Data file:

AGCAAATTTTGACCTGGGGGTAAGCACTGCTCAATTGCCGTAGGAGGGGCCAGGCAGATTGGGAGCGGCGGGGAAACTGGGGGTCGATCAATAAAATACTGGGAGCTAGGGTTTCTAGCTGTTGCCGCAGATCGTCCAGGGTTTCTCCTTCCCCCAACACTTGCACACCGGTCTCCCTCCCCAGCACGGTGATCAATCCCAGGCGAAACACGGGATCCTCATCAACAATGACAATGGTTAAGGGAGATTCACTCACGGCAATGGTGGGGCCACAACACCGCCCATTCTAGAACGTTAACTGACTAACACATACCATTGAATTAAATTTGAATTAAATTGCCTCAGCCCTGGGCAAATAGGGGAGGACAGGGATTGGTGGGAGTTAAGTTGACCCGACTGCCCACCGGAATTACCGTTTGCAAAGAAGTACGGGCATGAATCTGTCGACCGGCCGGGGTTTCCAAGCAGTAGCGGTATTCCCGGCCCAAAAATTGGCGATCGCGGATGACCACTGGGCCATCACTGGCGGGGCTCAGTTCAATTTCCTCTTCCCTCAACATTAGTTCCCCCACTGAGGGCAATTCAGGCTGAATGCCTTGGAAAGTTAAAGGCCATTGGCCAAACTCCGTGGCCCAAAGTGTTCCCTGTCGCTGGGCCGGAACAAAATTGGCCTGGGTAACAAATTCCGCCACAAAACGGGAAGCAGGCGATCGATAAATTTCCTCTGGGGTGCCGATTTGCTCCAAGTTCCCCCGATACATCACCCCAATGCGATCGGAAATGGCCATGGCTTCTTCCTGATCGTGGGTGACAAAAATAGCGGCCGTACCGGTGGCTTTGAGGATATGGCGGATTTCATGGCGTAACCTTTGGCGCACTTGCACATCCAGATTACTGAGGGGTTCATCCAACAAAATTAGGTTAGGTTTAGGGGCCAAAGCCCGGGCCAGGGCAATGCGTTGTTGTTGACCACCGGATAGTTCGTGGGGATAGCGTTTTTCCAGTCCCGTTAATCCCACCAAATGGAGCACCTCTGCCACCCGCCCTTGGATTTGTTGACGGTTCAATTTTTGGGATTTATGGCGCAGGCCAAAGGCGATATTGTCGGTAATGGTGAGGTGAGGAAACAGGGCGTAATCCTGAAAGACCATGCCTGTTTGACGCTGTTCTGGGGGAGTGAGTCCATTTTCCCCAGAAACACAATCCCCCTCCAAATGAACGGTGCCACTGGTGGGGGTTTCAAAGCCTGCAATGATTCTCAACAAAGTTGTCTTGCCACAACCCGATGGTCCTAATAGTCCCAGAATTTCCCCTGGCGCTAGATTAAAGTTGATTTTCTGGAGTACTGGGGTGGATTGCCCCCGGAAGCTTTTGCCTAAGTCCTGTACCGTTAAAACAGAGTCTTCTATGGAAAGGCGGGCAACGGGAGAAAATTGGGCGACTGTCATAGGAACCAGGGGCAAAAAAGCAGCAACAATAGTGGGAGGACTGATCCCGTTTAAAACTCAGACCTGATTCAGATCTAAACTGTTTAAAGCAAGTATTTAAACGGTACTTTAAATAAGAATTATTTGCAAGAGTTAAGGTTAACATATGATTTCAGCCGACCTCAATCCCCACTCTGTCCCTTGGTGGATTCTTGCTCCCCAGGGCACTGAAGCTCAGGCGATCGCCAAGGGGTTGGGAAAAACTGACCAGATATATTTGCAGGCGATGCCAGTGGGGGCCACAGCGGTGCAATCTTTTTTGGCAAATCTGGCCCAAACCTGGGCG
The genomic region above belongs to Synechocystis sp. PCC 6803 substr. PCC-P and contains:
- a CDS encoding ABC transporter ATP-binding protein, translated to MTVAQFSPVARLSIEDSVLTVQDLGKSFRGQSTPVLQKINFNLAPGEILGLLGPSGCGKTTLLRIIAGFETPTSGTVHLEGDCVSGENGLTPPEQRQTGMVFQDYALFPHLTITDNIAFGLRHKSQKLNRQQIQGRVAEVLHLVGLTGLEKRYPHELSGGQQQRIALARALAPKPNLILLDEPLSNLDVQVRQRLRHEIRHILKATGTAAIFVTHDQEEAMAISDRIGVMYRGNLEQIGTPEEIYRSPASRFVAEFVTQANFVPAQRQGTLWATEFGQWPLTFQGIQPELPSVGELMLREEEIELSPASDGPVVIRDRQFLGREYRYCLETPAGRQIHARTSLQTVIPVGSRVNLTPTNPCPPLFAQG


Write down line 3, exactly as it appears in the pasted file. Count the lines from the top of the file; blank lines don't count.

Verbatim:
- a CDS encoding ABC transporter ATP-binding protein, translated to MTVAQFSPVARLSIEDSVLTVQDLGKSFRGQSTPVLQKINFNLAPGEILGLLGPSGCGKTTLLRIIAGFETPTSGTVHLEGDCVSGENGLTPPEQRQTGMVFQDYALFPHLTITDNIAFGLRHKSQKLNRQQIQGRVAEVLHLVGLTGLEKRYPHELSGGQQQRIALARALAPKPNLILLDEPLSNLDVQVRQRLRHEIRHILKATGTAAIFVTHDQEEAMAISDRIGVMYRGNLEQIGTPEEIYRSPASRFVAEFVTQANFVPAQRQGTLWATEFGQWPLTFQGIQPELPSVGELMLREEEIELSPASDGPVVIRDRQFLGREYRYCLETPAGRQIHARTSLQTVIPVGSRVNLTPTNPCPPLFAQG